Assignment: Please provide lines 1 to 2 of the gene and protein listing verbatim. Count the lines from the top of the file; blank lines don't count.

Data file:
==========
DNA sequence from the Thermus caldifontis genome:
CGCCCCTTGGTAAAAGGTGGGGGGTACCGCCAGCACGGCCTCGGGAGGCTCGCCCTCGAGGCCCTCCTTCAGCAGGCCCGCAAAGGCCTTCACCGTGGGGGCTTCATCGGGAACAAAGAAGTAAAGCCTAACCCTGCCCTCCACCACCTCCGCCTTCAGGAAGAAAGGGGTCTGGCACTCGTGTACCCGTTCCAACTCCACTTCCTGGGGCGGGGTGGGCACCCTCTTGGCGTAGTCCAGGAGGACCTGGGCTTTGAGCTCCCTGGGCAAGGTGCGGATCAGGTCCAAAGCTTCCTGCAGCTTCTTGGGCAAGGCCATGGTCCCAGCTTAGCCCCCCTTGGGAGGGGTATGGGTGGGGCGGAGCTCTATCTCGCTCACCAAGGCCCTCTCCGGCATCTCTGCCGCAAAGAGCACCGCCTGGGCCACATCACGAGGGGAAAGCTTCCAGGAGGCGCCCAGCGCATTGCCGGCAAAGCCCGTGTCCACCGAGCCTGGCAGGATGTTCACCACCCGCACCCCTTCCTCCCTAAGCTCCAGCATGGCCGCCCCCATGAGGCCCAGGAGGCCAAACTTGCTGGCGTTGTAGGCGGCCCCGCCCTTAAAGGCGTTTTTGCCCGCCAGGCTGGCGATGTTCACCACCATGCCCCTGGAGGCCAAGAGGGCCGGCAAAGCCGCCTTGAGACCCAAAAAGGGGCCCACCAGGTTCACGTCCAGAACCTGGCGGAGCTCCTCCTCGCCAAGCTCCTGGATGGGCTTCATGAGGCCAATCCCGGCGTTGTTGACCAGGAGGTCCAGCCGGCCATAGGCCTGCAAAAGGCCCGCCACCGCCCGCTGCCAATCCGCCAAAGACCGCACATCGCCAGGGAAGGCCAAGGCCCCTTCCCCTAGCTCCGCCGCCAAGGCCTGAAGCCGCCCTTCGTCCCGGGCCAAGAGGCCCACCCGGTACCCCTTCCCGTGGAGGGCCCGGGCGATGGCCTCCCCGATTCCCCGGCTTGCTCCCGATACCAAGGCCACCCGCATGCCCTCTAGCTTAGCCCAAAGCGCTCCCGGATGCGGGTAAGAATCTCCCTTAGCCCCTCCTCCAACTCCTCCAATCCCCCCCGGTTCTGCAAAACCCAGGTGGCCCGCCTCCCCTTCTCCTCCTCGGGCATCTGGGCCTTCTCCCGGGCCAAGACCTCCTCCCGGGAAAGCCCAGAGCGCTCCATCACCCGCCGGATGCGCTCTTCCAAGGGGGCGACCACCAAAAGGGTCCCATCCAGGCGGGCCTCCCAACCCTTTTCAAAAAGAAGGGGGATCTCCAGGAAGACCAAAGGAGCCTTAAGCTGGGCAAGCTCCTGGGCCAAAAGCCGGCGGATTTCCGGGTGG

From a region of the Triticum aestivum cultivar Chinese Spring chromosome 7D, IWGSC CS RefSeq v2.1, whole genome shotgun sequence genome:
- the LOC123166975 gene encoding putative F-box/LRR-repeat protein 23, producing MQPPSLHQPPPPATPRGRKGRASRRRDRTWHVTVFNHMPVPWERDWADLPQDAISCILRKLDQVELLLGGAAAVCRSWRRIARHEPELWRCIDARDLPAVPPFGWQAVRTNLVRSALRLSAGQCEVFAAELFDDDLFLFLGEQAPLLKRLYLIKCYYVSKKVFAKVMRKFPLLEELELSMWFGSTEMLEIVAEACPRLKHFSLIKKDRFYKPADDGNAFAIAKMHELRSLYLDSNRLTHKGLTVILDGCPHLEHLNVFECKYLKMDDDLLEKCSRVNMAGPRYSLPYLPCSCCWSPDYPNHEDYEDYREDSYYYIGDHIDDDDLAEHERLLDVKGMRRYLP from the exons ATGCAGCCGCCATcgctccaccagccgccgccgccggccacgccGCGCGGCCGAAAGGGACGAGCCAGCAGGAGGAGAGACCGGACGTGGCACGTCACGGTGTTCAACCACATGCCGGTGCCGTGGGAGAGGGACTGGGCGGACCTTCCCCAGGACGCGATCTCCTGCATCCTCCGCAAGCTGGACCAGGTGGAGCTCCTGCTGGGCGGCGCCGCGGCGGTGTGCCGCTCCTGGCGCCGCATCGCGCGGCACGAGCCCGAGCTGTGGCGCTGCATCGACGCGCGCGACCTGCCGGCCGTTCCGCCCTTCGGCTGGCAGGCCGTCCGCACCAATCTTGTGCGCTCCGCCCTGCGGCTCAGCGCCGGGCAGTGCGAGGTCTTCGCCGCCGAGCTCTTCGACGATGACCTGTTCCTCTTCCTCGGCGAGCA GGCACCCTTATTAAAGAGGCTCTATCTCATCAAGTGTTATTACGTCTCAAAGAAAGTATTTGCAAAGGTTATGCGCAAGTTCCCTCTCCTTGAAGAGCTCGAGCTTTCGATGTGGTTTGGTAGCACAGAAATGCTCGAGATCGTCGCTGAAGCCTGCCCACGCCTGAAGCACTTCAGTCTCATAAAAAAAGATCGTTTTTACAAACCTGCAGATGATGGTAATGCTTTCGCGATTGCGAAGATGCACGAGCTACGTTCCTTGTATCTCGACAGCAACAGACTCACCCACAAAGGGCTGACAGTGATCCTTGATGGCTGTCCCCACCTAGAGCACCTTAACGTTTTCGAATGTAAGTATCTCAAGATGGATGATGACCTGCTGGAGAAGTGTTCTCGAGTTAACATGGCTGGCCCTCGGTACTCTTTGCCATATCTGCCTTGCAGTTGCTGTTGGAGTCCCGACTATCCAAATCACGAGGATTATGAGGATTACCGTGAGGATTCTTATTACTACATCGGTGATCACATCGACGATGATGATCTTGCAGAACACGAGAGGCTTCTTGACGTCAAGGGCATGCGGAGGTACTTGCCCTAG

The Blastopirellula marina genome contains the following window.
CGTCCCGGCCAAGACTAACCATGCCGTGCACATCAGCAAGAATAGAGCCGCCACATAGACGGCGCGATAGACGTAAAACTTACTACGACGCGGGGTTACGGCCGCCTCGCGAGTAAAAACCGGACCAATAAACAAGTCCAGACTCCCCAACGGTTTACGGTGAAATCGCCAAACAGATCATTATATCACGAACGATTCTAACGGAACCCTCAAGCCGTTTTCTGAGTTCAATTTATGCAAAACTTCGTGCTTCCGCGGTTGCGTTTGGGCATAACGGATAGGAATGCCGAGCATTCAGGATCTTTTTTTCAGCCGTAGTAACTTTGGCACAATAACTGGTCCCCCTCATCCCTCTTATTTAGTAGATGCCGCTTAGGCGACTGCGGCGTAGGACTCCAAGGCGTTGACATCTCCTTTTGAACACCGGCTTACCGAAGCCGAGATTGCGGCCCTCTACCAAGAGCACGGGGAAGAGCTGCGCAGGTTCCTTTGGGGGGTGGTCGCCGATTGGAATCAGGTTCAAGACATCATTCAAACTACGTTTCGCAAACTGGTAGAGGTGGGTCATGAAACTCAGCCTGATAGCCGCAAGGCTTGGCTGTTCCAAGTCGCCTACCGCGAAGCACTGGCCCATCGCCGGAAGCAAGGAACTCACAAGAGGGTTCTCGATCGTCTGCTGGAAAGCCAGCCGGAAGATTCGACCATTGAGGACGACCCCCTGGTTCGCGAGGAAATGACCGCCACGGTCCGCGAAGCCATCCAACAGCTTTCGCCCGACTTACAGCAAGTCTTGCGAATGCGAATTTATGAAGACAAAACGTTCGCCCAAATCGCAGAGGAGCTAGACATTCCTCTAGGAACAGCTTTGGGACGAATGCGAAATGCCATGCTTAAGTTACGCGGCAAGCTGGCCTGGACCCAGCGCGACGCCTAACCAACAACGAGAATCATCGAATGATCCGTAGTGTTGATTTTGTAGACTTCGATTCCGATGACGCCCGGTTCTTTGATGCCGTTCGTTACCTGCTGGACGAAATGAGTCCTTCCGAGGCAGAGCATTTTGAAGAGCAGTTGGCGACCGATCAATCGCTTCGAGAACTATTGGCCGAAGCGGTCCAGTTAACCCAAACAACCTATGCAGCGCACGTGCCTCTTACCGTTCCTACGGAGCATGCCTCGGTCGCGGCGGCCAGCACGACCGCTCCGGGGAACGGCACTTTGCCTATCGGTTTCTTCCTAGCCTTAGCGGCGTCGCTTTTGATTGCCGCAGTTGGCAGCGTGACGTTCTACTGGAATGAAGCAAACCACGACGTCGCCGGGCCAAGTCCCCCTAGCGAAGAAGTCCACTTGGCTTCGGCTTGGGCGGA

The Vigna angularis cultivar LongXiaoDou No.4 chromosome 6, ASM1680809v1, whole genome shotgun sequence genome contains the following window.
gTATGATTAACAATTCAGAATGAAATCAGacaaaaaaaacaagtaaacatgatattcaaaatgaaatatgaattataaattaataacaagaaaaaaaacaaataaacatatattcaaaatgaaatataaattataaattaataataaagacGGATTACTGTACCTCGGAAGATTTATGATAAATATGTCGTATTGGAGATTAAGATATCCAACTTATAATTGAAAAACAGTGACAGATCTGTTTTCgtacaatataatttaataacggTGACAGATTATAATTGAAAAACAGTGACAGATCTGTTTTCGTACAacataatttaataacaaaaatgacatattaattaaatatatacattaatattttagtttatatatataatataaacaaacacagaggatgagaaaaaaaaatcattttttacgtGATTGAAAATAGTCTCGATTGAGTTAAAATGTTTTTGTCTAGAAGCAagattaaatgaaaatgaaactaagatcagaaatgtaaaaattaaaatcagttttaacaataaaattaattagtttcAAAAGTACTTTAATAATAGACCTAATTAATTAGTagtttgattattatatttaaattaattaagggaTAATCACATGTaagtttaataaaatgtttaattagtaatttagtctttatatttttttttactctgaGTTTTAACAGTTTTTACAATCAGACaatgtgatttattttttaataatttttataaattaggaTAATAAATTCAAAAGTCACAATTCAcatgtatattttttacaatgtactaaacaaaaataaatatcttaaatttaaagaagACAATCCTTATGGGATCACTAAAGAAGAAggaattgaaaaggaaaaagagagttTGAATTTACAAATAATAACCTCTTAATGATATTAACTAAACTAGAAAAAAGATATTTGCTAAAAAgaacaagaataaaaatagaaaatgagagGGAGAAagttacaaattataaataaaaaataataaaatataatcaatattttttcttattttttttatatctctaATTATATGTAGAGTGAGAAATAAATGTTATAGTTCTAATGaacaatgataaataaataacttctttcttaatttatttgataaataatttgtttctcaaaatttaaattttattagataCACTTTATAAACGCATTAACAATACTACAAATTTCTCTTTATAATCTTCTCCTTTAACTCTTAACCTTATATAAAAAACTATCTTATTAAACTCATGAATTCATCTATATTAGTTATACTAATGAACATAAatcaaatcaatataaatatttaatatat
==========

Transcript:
DNA sequence from the Thermus caldifontis genome:
CGCCCCTTGGTAAAAGGTGGGGGGTACCGCCAGCACGGCCTCGGGAGGCTCGCCCTCGAGGCCCTCCTTCAGCAGGCCCGCAAAGGCCTTCACCGTGGGGGCTTCATCGGGAACAAAGAAGTAAAGCCTAACCCTGCCCTCCACCACCTCCGCCTTCAGGAAGAAAGGGGTCTGGCACTCGTGTACCCGTTCCAACTCCACTTCCTGGGGCGGGGTGGGCACCCTCTTGGCGTAGTCCAGGAGGACCTGGGCTTTGAGCTCCCTGGGCAAGGTGCGGATCAGGTCCAAAGCTTCCTGCAGCTTCTTGGGCAAGGCCATGGTCCCAGCTTAGCCCCCCTTGGGAGGGGTATGGGTGGGGCGGAGCTCTATCTCGCTCACCAAGGCCCTCTCCGGCATCTCTGCCGCAAAGAGCACCGCCTGGGCCACATCACGAGGGGAAAGCTTCCAGGAGGCGCCCAGCGCATTGCCGGCAAAGCCCGTGTCCACCGAGCCTGGCAGGATGTTCACCACCCGCACCCCTTCCTCCCTAAGCTCCAGCATGGCCGCCCCCATGAGGCCCAGGAGGCCAAACTTGCTGGCGTTGTAGGCGGCCCCGCCCTTAAAGGCGTTTTTGCCCGCCAGGCTGGCGATGTTCACCACCATGCCCCTGGAGGCCAAGAGGGCCGGCAAAGCCGCCTTGAGACCCAAAAAGGGGCCCACCAGGTTCACGTCCAGAACCTGGCGGAGCTCCTCCTCGCCAAGCTCCTGGATGGGCTTCATGAGGCCAATCCCGGCGTTGTTGACCAGGAGGTCCAGCCGGCCATAGGCCTGCAAAAGGCCCGCCACCGCCCGCTGCCAATCCGCCAAAGACCGCACATCGCCAGGGAAGGCCAAGGCCCCTTCCCCTAGCTCCGCCGCCAAGGCCTGAAGCCGCCCTTCGTCCCGGGCCAAGAGGCCCACCCGGTACCCCTTCCCGTGGAGGGCCCGGGCGATGGCCTCCCCGATTCCCCGGCTTGCTCCCGATACCAAGGCCACCCGCATGCCCTCTAGCTTAGCCCAAAGCGCTCCCGGATGCGGGTAAGAATCTCCCTTAGCCCCTCCTCCAACTCCTCCAATCCCCCCCGGTTCTGCAAAACCCAGGTGGCCCGCCTCCCCTTCTCCTCCTCGGGCATCTGGGCCTTCTCCCGGGCCAAGACCTCCTCCCGGGAAAGCCCAGAGCGCTCCATCACCCGCCGGATGCGCTCTTCCAAGGGGGCGACCACCAAAAGGGTCCCATCCAGGCGGGCCTCCCAACCCTTTTCAAAAAGAAGGGGGATCTCCAGGAAGACCAAAGGAGCCTTAAGCTGGGCAAGCTCCTGGGCCAAAAGCCGGCGGATTTCCGGGTGG